The Australian government announced on Friday that it will adopt new restrictions aimed at reducing carbon emissions from vehicles in a bid to catch up with other advanced economies.
According to the Minister for Climate Change and Energy, Chris Bowen, only 2% of cars purchased in Australia are electric cars, compared to 17% in Europe and 15% in Great Britain. The state risks becoming a warehouse for cars that cannot be bought elsewhere.
Only Russia and Australia, within the OECD, do not have or are developing fuel economic regulations, which encourages automakers to produce more zero-emissions electric cars.
At a seminar on electric cars in Canberra, Bowen said: “The policies also limit the ability to offer Australians a real choice of good, zero-emissions cars at affordable prices.”
In September, the government will publish a discussion paper looking for suggestions to stimulate the adoption of electric vehicles, improve their accessibility and explore possibilities for fuel efficiency regulation.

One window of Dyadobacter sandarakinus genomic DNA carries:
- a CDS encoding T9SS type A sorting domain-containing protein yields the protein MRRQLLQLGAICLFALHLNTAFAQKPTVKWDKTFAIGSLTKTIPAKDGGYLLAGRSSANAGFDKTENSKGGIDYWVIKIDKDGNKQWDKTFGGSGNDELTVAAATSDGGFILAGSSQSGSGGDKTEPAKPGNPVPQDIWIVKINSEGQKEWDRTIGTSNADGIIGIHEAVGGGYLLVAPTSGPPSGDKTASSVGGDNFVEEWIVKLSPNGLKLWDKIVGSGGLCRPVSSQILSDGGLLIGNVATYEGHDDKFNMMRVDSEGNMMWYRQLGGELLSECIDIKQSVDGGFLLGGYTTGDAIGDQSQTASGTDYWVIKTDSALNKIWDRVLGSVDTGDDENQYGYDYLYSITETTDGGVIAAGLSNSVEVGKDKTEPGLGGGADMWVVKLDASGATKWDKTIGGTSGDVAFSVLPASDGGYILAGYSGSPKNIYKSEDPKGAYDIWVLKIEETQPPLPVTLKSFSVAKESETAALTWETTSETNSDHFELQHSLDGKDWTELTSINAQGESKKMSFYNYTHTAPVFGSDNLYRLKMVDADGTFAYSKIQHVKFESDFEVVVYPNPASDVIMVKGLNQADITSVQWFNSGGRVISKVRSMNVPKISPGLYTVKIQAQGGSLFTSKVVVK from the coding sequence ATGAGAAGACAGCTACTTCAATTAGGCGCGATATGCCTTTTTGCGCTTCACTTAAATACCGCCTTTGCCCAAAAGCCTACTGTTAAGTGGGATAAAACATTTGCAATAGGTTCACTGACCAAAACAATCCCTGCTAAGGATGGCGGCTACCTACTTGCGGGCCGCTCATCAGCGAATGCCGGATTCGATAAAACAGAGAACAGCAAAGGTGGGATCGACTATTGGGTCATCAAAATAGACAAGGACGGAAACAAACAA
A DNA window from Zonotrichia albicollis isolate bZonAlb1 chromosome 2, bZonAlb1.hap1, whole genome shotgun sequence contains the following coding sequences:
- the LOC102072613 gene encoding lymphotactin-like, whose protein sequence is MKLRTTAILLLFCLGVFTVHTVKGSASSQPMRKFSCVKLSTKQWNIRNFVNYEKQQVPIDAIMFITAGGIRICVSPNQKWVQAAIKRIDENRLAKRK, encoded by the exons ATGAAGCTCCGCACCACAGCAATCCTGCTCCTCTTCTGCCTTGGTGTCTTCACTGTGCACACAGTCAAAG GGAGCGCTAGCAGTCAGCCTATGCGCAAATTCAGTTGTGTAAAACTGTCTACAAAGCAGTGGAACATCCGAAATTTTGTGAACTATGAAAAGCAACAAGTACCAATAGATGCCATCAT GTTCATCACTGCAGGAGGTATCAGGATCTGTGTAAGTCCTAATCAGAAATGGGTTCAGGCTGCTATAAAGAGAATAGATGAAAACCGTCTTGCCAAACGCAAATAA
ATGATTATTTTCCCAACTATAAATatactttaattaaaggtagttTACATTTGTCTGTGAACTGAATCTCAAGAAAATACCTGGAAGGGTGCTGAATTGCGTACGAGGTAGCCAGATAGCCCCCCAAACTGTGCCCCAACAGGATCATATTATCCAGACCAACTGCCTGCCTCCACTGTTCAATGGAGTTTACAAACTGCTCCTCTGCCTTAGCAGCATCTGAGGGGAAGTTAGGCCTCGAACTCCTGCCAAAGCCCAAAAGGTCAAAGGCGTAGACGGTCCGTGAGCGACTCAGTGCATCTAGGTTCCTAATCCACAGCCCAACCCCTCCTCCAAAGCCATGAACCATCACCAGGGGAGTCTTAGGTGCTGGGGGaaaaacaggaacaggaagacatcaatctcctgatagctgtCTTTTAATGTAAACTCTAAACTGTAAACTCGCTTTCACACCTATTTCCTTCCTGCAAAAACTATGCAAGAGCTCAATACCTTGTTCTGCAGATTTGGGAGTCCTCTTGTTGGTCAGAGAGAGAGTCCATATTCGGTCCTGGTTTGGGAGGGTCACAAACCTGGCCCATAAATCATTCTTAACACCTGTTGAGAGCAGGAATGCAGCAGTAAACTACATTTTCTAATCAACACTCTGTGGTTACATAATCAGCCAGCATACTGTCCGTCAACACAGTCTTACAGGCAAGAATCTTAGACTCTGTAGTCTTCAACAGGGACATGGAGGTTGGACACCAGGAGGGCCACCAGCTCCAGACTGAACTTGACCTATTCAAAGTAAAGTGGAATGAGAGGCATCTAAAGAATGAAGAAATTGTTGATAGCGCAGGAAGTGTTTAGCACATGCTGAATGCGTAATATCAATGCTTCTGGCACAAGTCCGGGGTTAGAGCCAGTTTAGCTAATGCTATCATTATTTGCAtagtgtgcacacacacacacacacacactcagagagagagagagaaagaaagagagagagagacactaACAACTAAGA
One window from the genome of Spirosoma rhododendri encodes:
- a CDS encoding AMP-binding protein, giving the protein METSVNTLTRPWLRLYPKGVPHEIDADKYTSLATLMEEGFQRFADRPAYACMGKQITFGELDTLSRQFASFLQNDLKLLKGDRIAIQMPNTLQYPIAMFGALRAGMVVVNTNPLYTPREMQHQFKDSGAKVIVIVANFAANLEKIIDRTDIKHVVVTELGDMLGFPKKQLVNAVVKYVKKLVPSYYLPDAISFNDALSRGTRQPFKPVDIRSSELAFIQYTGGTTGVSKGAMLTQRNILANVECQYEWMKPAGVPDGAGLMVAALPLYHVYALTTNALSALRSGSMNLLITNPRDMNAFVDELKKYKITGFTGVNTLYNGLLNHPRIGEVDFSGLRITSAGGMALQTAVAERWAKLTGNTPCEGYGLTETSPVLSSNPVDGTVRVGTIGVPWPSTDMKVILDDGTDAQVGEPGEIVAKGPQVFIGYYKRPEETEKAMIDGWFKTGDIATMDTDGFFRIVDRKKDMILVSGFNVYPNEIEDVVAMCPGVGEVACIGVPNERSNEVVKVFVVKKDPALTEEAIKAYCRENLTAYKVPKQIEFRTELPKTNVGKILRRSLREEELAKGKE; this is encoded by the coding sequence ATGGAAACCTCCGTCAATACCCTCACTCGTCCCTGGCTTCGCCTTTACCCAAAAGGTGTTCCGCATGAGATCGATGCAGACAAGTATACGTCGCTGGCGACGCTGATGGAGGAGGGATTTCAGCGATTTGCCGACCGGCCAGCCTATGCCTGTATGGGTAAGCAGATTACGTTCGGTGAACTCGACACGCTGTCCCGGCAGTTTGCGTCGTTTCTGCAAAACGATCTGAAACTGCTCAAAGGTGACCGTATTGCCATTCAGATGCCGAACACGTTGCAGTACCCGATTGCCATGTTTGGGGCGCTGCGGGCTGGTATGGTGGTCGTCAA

According to Bowen, only eight electric cars are currently offered in Australia priced under A$60,000 ($41,450), compared to 26 in Britain.
The increase in emissions follows the victory of the central Labor government, led by Anthony Albanese, who won the May elections on the basis of a program to reform the country’s climate policy to align with the policies of other developed countries.
Scott Morrison, the former prime minister, said in 2019 that efforts to reduce vehicle emissions would “kill the weekend,” while other critics argue that electric vehicles will eliminate popular pickups, or yotes, used by farmers and builders. .
In addition to raising the Australian goal of reducing carbon dioxide emissions to 43% compared to 2005 levels, Albanese promised tax breaks for electric vehicles.
Australia needs to catch up with the rest of the world as soon as possible, according to Tesla chief Robyn Denholm, who attended a roundtable at the summit.
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